JERUSALEM – Even in death, Shimon Peres managed to bring Israelis and Palestinians together.
With peace efforts in a deep freeze, Palestinian President Mahmoud Abbas made his first trip to Jerusalem in six years to attend Peres' funeral Friday, shaking hands and making small talk with his longtime adversary, Israeli Prime Minister Benjamin Netanyahu, and challenging the government's narrative that he is not a reliable partner for peace.
It was a fitting tribute to Peres, who was the mastermind of the historic Oslo interim peace accord with the Palestinians in 1993. Despite years of setbacks, he remained Israel's most outspoken advocate for peace until his death.
The Oslo process is in tatters after two decades of on-again, off-again negotiations and sporadic bouts of violence. The sides have only held two brief, failed rounds of negotiations since Netanyahu took office in 2009. The two leaders rarely speak and spend more time accusing one another of hindering peace prospects.
Friday's encounter was brief but cordial. As Abbas arrived, Netanyahu and his wife, Sara, greeted him. Mrs. Netanyahu invited the Palestinian leader to come back for a visit.
Netanyahu and Abbas exchanged handshake at an international summit in France last year, but have not had a working meeting since 2010.
"Long time. Long time," Abbas said.
"Thank you for coming," Netanyahu responded. "Thank you, Mr. President."
Turning his attention to Abbas' aides, Netanyahu said: "Thank you for coming here. It's something that I appreciate very much on behalf of our people and on behalf of Israel."
During the ceremony, Abbas sat in the front row, alongside other world leaders.
While many came from great distances, it was Abbas, whose West Bank headquarters are just a half-hour from Jerusalem, who may have had the most difficult journey.
With the breakdown of peace talks, and during a wave of low-level violence over the past year, Abbas and Netanyahu have become bitter nemeses. At home, Abbas also faced great internal pressure to skip the event.
Palestinian officials said Abbas, who signed the Oslo accord at the White House with Peres in 1993, felt a duty to honor him.
"Our participation in Peres' funeral today was a message of peace to the Israeli people," said Hussein al-Sheikh, a Palestinian Cabinet minister who joined Abbas' delegation. "Peres was our partner for peace in the Oslo accord, and we appreciate his efforts to bring peace, the peace that was not accomplished because of the resistance faced by the political parties that want to perpetuate the occupation."
But they held out little hope that Friday's meeting would lead to any changes.
Netanyahu has offered to meet with Abbas anywhere, anytime. But Abbas has refused to resume talks without a halt to Israeli settlement construction on occupied lands and a planned release of prisoners that Netanyahu canceled. Otherwise, he says a meeting will be nothing more than a photo opportunity.
Netanyahu, whose government is dominated by pro-settler politicians who oppose Palestinian independence, has rejected Abbas' demands. The U.S., France and Russia have all tried to relaunch talks but have been unable to bridge the gaps.
President Barack Obama, who has had a chilly relationship with Netanyahu, praised the Palestinian leader for making the trip, saying: "His presence here is a gesture and a reminder of the unfinished business of peace."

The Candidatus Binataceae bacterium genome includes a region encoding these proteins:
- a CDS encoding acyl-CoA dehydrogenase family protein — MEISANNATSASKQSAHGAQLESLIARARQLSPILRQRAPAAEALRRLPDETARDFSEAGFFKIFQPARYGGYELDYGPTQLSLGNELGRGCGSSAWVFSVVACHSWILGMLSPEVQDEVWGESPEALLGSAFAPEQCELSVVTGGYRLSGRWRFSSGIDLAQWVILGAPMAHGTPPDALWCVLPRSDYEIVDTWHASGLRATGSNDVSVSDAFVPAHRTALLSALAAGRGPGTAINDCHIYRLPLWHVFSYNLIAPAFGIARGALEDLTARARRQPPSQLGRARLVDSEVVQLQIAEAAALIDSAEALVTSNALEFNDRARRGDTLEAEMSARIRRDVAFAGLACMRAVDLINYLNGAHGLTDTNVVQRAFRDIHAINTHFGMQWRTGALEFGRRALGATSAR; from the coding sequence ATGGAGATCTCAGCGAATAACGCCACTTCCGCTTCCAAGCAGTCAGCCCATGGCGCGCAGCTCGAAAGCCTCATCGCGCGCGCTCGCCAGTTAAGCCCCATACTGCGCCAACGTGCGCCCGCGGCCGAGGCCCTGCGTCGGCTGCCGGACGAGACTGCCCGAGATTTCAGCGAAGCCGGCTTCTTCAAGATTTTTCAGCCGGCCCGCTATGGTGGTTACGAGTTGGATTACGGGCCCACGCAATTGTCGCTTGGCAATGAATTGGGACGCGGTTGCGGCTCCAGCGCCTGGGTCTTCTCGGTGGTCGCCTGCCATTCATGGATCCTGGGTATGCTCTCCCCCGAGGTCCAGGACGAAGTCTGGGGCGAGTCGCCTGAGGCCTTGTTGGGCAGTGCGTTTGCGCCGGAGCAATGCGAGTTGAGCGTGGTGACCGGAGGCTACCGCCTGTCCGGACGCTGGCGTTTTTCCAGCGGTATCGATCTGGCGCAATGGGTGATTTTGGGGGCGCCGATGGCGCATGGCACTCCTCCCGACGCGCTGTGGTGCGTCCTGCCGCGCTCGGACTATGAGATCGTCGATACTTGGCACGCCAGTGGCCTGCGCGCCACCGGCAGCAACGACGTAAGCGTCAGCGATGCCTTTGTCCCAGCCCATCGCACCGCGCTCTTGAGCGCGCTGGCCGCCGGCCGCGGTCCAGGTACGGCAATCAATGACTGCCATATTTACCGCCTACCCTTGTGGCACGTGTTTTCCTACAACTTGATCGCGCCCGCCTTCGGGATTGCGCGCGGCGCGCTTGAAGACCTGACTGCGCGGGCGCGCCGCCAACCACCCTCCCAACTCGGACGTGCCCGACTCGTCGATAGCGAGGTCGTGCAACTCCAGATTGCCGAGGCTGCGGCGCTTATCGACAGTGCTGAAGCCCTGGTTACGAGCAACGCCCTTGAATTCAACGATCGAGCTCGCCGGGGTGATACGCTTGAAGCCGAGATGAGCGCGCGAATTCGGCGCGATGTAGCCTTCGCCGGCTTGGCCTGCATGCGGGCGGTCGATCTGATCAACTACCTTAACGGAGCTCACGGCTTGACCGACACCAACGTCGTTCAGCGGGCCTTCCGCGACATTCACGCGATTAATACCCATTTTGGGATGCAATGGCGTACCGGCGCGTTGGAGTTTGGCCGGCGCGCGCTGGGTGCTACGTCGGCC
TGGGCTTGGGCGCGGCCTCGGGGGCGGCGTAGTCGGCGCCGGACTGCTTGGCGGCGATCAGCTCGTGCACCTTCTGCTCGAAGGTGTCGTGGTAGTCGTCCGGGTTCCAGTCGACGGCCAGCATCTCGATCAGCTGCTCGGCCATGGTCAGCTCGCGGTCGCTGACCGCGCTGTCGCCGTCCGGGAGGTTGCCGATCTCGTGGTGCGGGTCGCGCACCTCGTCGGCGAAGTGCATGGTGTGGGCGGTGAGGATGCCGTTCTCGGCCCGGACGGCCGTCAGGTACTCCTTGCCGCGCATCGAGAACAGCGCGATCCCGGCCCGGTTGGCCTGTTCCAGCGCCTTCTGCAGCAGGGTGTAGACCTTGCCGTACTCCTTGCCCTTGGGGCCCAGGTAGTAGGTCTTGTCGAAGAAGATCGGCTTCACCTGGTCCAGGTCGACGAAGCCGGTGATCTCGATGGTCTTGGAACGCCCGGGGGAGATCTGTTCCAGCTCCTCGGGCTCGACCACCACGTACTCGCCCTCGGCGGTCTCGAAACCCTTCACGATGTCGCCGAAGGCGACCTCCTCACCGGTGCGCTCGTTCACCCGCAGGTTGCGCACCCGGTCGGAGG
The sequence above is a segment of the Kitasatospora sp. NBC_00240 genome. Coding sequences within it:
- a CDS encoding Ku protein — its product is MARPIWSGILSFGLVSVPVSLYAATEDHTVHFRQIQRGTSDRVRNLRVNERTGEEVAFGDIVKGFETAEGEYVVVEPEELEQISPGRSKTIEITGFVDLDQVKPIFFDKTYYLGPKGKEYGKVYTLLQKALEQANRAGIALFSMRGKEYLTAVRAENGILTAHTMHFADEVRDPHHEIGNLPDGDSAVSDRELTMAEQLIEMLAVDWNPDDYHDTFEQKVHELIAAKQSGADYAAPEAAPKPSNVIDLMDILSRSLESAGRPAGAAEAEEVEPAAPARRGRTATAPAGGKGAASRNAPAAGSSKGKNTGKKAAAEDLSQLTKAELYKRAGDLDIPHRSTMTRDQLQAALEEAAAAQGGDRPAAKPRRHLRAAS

Obama also appeared to be sending a message to the Israeli leader as he lauded Peres' legacy and compared him to "giants of the 20th century" like Nelson Mandela and Britain's Queen Elizabeth II.
"People who speak with depth and knowledge, not in soundbites, they find no interest in polls or fads," he said. Peres "knew better than the cynic that if you look out over the arc of history, human beings should be filled not with fear but with hope."
Abbas faced a much tougher reception with his own people. Although Peres was widely seen as a visionary and peace activist in the West, he was a controversial figure in the Arab world.
Animosity toward Israel remains high, and Peres is often remembered for his links to unpopular Israeli policies. As one of Israel's founding fathers, Peres was associated with the "naqba," or catastrophe, that befell the Palestinians in the war surrounding Israel's creation, when hundreds of thousands fled or were forced from their homes.
Peres also helped turn Israel into a nuclear power in the 1950s, and he was an early defender of efforts of Jewish settlements in the West Bank, a position he later abandoned. Many hold Peres responsible for an Israeli artillery strike that killed dozens of civilians in Lebanon in 1996 while he was prime minister.
The rival Islamic militant group Hamas, which seized control of the Gaza Strip from Abbas' forces in 2007, called on Abbas not to go to the funeral. The Popular Front for the Liberation of Palestine, a smaller political faction, also urged him to skip the funeral of the "Zionist war criminal." Even the leaders of the Arab faction in Israel's parliament skipped the funeral.
Yasser Zaatreh, a writer and a political analyst in the West Bank, tweeted Friday: "Handshakes and smiles between Abbas and Netanyahu at Peres funeral. Shame on him and shame on who is defending him."
Makdi Khaldi, a diplomatic adviser to the Palestinian president, said Abbas had decided to attend after receiving an invitation from the Peres family, but he also felt it served the "Palestinian interest."
"President Abbas is ready to go anywhere in the world to achieve peace, even if some people internally oppose such moves," he said.
Associated Press writer Mohammed Daraghmeh in Ramallah, West Bank, contributed to this report.